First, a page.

Watchdog demands GCHQ report on NSA’s UK data storage


The watchdog tasked with scrutinising the work of Britain's intelligence agencies is to demand an urgent report from GCHQ about revelations that the phone, internet and email records of British citizens have been analysed and stored by America's National Security Agency.

Sir , the chair of the parliamentary intelligence and security committee, told the Guardian he would be seeking an explanation of a secret deal that appeared to allow the NSA to "unmask" personal data about Britons not suspected of any wrongdoing.

This material had always been off-limits because the US and UK are the two main partners in an intelligence-sharing alliance – and the governments had agreed not to spy on each other's citizens.

But that code of conduct changed fundamentally in 2007, with the approval of British intelligence officials, according to documents from the whistleblower Edward Snowden.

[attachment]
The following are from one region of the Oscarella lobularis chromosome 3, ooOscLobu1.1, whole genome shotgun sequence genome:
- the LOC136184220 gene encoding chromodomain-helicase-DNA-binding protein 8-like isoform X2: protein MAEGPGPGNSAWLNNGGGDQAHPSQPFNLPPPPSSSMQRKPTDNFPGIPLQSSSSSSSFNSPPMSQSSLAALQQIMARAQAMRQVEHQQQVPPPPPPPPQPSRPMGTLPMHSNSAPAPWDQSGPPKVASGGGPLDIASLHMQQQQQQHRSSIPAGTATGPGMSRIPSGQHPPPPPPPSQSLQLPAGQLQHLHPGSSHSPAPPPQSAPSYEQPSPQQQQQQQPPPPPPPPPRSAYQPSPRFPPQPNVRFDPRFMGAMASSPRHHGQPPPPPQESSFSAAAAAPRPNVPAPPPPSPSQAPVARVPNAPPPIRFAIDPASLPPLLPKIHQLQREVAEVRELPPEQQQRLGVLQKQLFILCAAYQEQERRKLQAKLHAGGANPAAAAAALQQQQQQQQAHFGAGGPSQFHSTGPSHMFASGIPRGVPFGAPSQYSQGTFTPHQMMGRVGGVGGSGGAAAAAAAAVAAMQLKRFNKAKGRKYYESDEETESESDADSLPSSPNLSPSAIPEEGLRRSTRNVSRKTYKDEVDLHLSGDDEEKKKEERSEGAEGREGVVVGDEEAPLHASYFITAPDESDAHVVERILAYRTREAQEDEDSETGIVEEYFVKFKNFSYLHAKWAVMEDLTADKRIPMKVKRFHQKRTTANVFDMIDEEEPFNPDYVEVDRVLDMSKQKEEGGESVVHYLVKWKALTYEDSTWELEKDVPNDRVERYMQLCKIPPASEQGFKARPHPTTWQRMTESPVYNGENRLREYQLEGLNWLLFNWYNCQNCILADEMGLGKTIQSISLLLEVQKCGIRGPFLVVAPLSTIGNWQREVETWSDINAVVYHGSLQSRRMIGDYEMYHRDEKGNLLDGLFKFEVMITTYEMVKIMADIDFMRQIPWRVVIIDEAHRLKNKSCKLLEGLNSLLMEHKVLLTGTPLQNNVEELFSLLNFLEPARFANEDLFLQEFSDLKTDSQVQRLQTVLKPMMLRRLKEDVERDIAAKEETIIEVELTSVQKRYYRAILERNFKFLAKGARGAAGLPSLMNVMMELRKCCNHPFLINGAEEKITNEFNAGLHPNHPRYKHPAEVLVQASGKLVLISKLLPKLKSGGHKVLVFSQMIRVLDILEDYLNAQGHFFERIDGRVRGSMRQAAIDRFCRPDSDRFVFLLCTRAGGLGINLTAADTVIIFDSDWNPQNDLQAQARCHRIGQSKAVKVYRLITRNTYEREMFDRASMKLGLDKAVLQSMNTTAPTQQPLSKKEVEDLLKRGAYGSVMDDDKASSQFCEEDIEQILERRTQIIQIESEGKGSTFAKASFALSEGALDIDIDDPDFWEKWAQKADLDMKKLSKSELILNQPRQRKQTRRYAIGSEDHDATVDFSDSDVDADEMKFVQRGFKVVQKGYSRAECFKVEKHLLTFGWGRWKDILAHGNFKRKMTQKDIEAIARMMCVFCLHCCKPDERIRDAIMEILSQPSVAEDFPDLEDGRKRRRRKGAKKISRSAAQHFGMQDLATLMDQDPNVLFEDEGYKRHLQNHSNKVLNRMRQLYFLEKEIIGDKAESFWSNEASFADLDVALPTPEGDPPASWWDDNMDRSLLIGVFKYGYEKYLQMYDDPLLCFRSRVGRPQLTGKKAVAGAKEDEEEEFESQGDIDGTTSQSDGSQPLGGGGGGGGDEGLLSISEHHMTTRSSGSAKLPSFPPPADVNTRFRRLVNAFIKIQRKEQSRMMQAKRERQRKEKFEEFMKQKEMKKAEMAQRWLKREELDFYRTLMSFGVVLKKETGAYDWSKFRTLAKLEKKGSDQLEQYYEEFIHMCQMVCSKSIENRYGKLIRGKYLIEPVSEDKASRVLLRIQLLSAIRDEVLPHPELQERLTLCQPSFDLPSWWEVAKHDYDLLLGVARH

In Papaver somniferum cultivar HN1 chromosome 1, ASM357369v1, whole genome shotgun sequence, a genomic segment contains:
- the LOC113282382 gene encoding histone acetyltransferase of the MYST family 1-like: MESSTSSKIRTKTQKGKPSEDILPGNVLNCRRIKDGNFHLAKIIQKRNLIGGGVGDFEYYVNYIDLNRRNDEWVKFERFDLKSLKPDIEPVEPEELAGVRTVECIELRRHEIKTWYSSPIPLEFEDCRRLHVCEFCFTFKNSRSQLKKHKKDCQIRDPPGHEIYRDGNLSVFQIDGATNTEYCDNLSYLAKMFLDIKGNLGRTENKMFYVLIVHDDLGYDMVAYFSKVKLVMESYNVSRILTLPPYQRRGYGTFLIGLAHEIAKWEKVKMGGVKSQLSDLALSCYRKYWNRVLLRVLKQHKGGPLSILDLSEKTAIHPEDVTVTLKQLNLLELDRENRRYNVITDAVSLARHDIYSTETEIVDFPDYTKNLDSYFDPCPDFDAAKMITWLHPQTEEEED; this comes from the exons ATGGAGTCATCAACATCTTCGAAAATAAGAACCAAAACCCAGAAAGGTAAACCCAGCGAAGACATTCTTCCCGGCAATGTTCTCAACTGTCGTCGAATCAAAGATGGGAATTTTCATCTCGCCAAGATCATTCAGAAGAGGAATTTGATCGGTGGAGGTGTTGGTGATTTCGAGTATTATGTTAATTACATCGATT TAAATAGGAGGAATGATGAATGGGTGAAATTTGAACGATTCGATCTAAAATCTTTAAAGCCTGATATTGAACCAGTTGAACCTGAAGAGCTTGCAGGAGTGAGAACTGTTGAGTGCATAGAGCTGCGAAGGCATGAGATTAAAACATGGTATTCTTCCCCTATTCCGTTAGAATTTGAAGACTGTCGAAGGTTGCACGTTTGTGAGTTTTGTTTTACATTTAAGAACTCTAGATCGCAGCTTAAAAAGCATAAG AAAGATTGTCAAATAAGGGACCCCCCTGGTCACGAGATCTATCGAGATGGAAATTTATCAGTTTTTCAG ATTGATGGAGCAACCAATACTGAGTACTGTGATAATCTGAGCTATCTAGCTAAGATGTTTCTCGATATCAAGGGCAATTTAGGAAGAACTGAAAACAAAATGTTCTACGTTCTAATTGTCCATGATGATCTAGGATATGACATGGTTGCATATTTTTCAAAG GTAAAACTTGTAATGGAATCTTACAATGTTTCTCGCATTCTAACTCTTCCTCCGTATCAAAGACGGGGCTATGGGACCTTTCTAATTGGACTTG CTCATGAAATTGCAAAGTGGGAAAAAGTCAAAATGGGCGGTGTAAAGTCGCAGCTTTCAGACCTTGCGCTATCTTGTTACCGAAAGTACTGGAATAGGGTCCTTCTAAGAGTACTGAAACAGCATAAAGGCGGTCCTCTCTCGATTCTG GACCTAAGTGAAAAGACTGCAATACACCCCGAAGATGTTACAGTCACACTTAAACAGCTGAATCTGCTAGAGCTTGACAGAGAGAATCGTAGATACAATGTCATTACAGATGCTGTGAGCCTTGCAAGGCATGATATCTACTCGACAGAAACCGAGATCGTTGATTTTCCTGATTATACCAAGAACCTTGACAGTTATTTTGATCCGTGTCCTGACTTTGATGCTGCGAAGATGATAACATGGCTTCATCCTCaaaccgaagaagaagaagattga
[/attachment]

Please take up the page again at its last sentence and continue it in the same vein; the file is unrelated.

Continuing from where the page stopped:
Rifkind, whose committee is under tremendous pressure to prove it can credibly keep tabs on UK's spy agencies, said on Thursday: "As with any significant stories concerning any of the intelligence agencies, we will require and receive a full report from them on this."

Nick Clegg, the deputy prime minister, also reacted to the latest disclosures, which were made in a joint investigation by the Guardian and Channel 4 News, saying the case was growing for a broad-ranging inquiry into the activities and oversight of GCHQ, MI5 and MI6.

"My view is with each passing day there is a stronger and stronger case … to look at this in the round." He said the flow of information from the Snowden files was chipping away at public support for the intelligence and security services, which he said could be dangerous.

Clegg said technological advances meant the capabilities now..

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